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The Five Keys to Unlocking a Successful School Year

July 11, 2014 in Special Education Articles by Jess

Executive functioning skills are essential to succeed in life. Certain executive functioning skills, such as time management and organization, help individuals in their jobs, daily chores, and day to day responsibilities. Students with a variety of learning challenges, such as ADHD, learning disabilities, or autism spectrum disorders, may have deficits in such executive functioning skills, which can, in turn, adversely affect the school experience. Although these deficits may seem insurmountable at times, there are ways to tackle them to achieve success.

As a new school year is beginning, high school faculty and staff, parents, and students themselves, are searching for systems to put in place to develop such executive functioning skills and to maximize the classroom learning experience. To help, here are New Frontiers in Learning’s Five Keys to a Successful School Year: Read the rest of this entry →

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How Do You Get Organized with ADHD

April 9, 2014 in Special Education Articles by Jess

Adults with Attention Deficit Hyperactivity Disorder (ADHD) often struggle with prioritization and organization. Items get lost, bills go unpaid, and projects go unfinished. Creative, smart, and loving individuals suffer from chronic feelings of “not being good enough”. Relationships flounder and lives can spin out of control. People with ADHD can tell you that they simply feel overwhelmed and exhausted.

Fortunately, it is possible to manage ADHD symptoms. There are many extremely effective strategies for coping with difficulties in these areas. In fact, you can become organized and an effective prioritizer if you learn to utilize some of the techniques below.  The first step is to be aware of your weaknesses and take action to address them. The realistic goal is not to become perfect, but to make daily life less stressful. The way you prioritize should depend on your individual needs and problems. Below, we’ll take a look at useful tips that can get you started: Read the rest of this entry →

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10 tips on How Parents Can Help their Child Organize for School

October 20, 2013 in Special Education Advisor Blog by Dennise Goldberg

As we all know, many children with special needs require structure in their daily lives.  From the time they wake up in the morning until the time they go to bed.  We as parents are responsible for organizing their schedule throughout the day with therapies, play dates, after school sports…etc.  However, during those hours most children will also be in some type of educational setting.  Unfortunately, some children with special needs have poor organizational skills which can affect their ability to access the school’s curriculum.  Whether your child is in kindergarten or high school, I’m sure they struggle with organization at some level.  Here are a few tips on how you can help your child with organization for the school environment. Read the rest of this entry →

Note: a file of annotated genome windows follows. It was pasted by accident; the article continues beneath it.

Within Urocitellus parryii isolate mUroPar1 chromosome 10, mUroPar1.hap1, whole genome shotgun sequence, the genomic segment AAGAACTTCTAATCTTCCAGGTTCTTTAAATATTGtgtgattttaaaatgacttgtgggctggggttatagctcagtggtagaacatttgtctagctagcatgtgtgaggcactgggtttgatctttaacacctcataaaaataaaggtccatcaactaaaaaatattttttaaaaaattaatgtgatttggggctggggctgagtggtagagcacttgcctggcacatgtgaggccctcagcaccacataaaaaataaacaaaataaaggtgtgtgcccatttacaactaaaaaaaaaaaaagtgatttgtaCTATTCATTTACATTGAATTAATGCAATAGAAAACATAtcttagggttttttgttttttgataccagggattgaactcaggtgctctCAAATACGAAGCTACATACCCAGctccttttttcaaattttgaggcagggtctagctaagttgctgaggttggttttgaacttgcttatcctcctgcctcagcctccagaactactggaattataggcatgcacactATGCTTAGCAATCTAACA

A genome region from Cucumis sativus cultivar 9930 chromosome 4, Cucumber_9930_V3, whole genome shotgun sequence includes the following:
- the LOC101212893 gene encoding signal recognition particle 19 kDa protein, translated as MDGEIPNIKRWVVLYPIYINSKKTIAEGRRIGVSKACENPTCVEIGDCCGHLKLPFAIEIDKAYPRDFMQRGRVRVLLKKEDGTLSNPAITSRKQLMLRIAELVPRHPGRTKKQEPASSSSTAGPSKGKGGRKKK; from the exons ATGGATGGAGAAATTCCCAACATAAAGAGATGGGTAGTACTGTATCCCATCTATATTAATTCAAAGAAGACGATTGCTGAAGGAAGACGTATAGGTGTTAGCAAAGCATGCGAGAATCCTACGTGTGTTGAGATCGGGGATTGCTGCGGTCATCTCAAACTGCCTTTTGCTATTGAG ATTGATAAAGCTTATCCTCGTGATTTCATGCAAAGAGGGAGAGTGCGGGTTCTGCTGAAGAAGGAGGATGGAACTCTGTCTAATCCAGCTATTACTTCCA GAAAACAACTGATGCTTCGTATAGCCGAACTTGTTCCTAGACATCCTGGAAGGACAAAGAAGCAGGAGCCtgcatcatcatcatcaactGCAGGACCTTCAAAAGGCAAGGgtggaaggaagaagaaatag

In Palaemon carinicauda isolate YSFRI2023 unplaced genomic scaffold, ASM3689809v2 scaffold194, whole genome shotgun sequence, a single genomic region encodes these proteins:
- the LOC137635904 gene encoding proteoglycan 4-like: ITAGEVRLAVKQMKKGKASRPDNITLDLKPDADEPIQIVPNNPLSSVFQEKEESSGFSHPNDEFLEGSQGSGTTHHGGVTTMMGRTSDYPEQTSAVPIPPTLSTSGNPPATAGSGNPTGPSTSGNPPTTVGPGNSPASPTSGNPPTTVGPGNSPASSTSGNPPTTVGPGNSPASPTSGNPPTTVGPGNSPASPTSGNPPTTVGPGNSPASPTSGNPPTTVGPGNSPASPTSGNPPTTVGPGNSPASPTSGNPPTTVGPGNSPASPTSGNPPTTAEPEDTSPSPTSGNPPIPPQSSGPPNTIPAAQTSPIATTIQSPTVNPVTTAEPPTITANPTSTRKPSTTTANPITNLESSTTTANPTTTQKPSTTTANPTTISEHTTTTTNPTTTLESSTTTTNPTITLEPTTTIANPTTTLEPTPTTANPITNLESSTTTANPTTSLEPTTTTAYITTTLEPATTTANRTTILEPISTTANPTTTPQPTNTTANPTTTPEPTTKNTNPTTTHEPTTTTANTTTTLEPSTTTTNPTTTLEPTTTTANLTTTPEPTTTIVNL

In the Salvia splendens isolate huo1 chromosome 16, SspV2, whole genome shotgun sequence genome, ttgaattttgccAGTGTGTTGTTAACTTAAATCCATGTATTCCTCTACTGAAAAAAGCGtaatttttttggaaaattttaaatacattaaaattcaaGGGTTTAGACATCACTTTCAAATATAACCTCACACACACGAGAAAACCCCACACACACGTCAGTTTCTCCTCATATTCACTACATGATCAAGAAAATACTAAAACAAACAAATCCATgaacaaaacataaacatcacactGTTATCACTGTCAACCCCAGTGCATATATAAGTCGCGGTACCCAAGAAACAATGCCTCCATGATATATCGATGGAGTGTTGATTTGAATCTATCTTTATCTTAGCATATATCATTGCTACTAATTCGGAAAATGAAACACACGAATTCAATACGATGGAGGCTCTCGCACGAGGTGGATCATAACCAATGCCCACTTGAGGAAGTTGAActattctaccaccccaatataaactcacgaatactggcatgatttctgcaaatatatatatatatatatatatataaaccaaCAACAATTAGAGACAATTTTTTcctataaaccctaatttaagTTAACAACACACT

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Surviving the First Month of Middle School

September 20, 2012 in Special Education Advisor Blog by Dennise Goldberg

Wow….it’s only been a little over a month since my son began middle school but it feels like it’s been much longer!  So many changes and new challenges my son had to deal with; actually, we as a family had to address.  Before I begin, I must tell you that this is the first time my son is in general education without having access to an aide in the classroom to ask for help; he’s doing it all by himself now.

One of the first challenges was preparing my son to use a combination locker.  The week before school started, I went out to dinner with a close friend of mine who has a son that was also beginning middle school.  I told her I was concerned about my son being able to use a combination lock at school because of his fine motor and processing issues.  My friend told me that she bought a combination lock at the store so her son could practice before school starts….what a brilliant idea!  Of course we immediately bought a lock and made my son practice using it every day before school began; I highly recommend this to parents to alleviate any anxieties your child may have using a combination lock, it was a great help!  When the day came and he received his locker combination, he was able to turn the dial with ease; however, since it was a brand new school, the latches didn’t work well because they were too stiff.  You know how we are as parents, the very next day my husband went to his locker and applied WD40 to the latch……anything to make it as easy as possible for our kid! Read the rest of this entry →

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Using technology to keep track of your child’s school work

September 12, 2012 in Special Education Advisor Blog by Dennise Goldberg